• richardmitnick 11:00 am on May 22, 2020 Permalink | Reply
    Tags: "A Fresh Pair of Eyes On an Old Nuclear Physics Problem", BNL-Brookhaven National Lab, Brookhaven Lab Intern Pedro Rodríguez is working on simplifying a problem in nuclear physics that's over a half-century old., Rodríguez has been focusing on uranium-238 because of the large amount of data that’s available for this isotope.   

    From Brookhaven National Lab: “A Fresh Pair of Eyes On an Old Nuclear Physics Problem” 

    From Brookhaven National Lab

    May 20, 2020

    Erika Peters
    epeters@bnl.gov

    Brookhaven Lab Intern Pedro Rodríguez is working on simplifying a problem in nuclear physics that’s over a half-century old.

    1
    Pedro Rodríguez has wanted to be a physicist from a young age. He’s helping to develop a new way to calculate neutron cross sections—a mathematical concept that determines whether a nuclear chain reaction will take place to keep power reactors running. Photo courtesy of Pedro Rodríguez.

    As an intern for the National Nuclear Data Center (NNDC) at the U.S. Department of Energy’s (DOE) Brookhaven National Laboratory, Pedro Rodríguez is working to resolve a 70-year-old problem in nuclear physics. He and his mentor, David Brown, who manages a library of nuclear data files at the NNDC, are figuring out a way to simplify one of the steps for ensuring nuclear reactors can be modeled correctly.

    The project, made possible by DOE’s Science Undergraduate Laboratory Internship (SULI) program and administered at Brookhaven by the Office of Educational Programs (OEP), starts with the idea that a nuclear reactor is driven by the splitting of atoms, a process called fission. A neutron, a subatomic particle without an electric charge, is fired at an atom, which splits the atom into two smaller atoms and some leftover neutrons. Some of those neutrons then hit other atoms, causing them to fission too, releasing more neutrons, which split more atoms, and so on. This is called a nuclear chain reaction.

    For scientists to know whether a chain reaction will occur under a reactor’s normal operating conditions, they must calculate the area of the neutron “cross section.” If a bombarding neutron hits a circular area of this size centered on the target nucleus, this fission occurs and the chain reaction can continue. If it misses the area, the chain reaction can fizzle out.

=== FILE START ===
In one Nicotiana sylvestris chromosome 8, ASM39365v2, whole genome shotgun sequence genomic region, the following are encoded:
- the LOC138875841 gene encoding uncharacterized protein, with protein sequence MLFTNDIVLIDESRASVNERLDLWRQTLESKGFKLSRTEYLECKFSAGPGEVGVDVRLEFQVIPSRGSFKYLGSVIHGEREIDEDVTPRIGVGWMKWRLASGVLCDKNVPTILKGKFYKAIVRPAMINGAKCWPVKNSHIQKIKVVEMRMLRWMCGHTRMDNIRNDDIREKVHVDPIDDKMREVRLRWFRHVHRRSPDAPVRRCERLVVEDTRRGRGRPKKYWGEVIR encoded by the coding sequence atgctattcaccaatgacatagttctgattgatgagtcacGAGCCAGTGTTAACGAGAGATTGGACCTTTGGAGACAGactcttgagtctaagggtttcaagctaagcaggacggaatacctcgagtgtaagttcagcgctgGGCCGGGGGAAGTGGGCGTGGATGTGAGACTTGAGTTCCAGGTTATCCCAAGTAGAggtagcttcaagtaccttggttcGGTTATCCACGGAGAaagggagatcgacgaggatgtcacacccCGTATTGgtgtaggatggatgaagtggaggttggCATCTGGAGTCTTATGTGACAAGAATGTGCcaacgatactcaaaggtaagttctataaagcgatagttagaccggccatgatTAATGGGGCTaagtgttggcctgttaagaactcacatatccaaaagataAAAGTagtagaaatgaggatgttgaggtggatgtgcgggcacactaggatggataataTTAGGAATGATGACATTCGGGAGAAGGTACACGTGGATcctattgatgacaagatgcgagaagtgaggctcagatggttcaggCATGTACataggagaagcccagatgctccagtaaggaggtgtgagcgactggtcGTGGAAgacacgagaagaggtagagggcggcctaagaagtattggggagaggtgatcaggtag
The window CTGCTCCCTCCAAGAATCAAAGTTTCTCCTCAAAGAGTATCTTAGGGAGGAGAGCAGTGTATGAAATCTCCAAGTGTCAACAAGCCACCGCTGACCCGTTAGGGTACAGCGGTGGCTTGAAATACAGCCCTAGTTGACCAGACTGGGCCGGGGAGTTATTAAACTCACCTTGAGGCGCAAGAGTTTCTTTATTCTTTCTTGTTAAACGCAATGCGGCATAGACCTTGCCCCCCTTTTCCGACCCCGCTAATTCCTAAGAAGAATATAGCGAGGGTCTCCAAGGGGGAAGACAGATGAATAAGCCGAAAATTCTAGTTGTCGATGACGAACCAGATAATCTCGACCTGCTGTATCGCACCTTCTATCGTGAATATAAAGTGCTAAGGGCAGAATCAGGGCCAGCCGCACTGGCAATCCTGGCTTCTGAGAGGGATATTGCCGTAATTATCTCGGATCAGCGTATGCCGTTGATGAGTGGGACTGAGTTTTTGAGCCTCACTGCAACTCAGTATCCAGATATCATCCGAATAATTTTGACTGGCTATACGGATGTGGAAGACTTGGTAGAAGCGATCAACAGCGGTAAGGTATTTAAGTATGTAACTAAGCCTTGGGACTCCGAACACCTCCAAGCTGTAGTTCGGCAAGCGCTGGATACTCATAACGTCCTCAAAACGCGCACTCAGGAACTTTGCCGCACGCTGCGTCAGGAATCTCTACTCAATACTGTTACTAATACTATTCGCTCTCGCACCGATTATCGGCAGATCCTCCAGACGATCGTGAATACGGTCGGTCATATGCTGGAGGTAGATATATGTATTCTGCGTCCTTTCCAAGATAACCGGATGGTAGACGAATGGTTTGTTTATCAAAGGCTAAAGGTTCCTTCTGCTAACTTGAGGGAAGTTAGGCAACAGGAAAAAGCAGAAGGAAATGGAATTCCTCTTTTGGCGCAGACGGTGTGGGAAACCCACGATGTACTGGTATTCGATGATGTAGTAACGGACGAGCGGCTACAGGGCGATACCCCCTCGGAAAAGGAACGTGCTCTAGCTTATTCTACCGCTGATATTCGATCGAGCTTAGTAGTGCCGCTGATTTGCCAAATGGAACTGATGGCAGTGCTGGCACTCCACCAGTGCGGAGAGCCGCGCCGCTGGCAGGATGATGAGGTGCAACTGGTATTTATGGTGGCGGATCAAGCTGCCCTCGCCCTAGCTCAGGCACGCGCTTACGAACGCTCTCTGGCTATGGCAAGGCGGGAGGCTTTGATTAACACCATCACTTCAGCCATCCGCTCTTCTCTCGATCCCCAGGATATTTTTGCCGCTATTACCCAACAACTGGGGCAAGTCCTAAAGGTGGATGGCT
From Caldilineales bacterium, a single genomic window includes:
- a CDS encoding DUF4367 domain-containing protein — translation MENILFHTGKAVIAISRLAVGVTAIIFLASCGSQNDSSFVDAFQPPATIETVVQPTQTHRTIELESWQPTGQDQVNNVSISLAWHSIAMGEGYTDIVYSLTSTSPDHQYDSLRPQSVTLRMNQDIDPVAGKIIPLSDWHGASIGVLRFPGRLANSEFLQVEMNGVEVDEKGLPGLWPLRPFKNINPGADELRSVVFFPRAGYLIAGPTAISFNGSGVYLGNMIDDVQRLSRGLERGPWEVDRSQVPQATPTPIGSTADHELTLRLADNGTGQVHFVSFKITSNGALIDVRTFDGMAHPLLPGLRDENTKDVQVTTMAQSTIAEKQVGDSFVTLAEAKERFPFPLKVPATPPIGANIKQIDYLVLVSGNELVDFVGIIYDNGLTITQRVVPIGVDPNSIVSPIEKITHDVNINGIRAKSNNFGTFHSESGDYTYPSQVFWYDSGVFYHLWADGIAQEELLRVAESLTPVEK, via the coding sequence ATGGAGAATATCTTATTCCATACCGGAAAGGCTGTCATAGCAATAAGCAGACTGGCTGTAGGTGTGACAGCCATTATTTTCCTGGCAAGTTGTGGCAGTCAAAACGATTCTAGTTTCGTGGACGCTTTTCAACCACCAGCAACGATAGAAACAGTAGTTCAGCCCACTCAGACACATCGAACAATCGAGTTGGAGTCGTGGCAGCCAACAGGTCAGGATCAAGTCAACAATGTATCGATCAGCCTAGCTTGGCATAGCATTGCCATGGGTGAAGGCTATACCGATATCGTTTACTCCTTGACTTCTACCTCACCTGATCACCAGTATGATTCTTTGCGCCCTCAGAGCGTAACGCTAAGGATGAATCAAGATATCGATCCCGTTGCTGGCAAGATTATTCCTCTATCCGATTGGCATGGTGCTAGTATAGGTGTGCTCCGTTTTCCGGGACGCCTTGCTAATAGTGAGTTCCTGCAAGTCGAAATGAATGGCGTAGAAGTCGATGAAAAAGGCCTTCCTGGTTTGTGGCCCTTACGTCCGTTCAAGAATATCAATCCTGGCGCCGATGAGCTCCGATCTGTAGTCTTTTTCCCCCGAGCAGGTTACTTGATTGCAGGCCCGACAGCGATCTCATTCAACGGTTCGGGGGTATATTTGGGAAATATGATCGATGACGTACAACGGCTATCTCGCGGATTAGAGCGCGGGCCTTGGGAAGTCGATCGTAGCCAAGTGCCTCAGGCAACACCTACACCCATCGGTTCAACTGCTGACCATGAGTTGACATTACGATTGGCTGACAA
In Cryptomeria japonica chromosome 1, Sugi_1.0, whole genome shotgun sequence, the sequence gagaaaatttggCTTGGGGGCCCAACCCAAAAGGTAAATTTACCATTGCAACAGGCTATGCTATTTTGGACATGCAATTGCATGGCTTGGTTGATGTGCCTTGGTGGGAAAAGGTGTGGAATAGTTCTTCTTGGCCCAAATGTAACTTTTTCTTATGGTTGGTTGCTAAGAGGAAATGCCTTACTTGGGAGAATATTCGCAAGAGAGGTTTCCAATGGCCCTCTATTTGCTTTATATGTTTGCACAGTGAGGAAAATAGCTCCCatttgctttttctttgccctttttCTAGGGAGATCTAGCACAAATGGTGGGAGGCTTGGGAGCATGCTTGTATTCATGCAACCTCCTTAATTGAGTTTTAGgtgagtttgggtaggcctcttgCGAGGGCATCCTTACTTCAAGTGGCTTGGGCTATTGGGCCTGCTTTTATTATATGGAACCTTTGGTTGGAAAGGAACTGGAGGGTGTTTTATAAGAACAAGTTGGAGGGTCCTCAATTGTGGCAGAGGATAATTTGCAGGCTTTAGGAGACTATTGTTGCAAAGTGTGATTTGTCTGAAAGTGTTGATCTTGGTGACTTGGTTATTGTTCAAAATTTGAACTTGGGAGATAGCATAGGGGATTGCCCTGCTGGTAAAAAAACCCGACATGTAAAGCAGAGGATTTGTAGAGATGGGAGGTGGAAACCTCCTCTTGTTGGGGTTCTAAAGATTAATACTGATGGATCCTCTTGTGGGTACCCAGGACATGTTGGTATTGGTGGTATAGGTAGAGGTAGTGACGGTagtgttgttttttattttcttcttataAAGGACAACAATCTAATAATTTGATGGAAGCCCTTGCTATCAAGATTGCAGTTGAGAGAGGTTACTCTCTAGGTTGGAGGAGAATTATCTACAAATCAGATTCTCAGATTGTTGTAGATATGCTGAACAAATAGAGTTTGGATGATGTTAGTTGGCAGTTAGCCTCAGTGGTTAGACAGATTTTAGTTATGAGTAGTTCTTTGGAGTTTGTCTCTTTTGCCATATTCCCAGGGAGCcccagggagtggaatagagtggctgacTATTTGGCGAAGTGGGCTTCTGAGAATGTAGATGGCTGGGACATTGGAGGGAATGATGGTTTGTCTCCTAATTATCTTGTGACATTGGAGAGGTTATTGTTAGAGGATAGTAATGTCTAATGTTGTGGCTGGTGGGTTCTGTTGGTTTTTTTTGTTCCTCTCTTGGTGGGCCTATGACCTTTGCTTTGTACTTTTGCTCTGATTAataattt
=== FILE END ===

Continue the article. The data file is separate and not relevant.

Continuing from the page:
“Imagine shooting a neutron as if it was a dart at a dartboard,” Brown said. The “cross section,” or probability, of a dart hitting a circular dart board is proportional to the area of the dart board.

    In nuclear physics, the probability of a neutron “hitting” a target nucleus and interacting with it can be described by a mathematical representation of the target’s cross section.

    Such mathematical cross sections are the meeting ground between theory and experiment. The calculations take into consideration certain conditions—for example, the energy of the incoming neutron, the angle of scattered neutron—and can be compared with measurements made in the laboratory to evaluate the accuracy of the underlying theory.

    The largest reaction cross sections are usually found at distinctive neutron energies that result in states that have relatively long lifetimes when a neutron is first absorbed by a nucleus. The energies that form such a “compound nucleus” are known as nuclear resonances.

    “When you hit one of these resonances, the effective target area of the nucleus jumps dramatically,” Brown said, and increases the likelihood of starting a chain reaction. “So, we want to know where these resonances are.” Knowing where the resonances are helps to more easily predict and control nuclear reactors.

    By using statistical behavior provided by nuclear theory to analyze the neutron resonance energies, Brown and Rodríguez can determine neutron reaction cross sections more easily.

    “If you don’t get those numbers correct, you don’t get the shape of the cross section right as a function of energy, and you can’t model your reactor right,” Brown said.

    Rodríguez has always had a love for learning new things, particularly in the field of physics.

    “I just like sitting down and solving these types of problems, like an artist likes to sit down and paint,” he said.

    “Like sorting marbles into buckets”

    Sometimes the shape of resonances cannot be determined, so the cross section cannot be accurately modeled. But much can still be learned about the resonances from a statistical analysis of their energies. Rodríguez has been trying to take advantage of this approach through machine learning techniques and what is called random matrix theory.

    Starting with the range of energy resonances from the isotope he wants to study, he sorts them by assigning a combination of quantum numbers to each. This can be compared to sorting marbles in buckets, Rodríguez and Brown said, because these resonances fall in groups.

    “Let’s imagine there are red, blue, and green marbles in a bag,” Rodríguez said. “You have to sort the marbles into buckets by color, and you’re not allowed to look. All you can do is see what the average color of each bucket is when you put all the marbles in together. So, at first, you end up with three buckets that, from a distance, look brown because all the colors are mixed.”

    These mixtures are like the resonances being random or incorrect quantum number assignments.

    “But now we can take out one marble and put it in one of the other buckets, and then see if the average color of that bucket changed,” Brown said. “Again, we’re only allowed to look at the average color of each bucket.”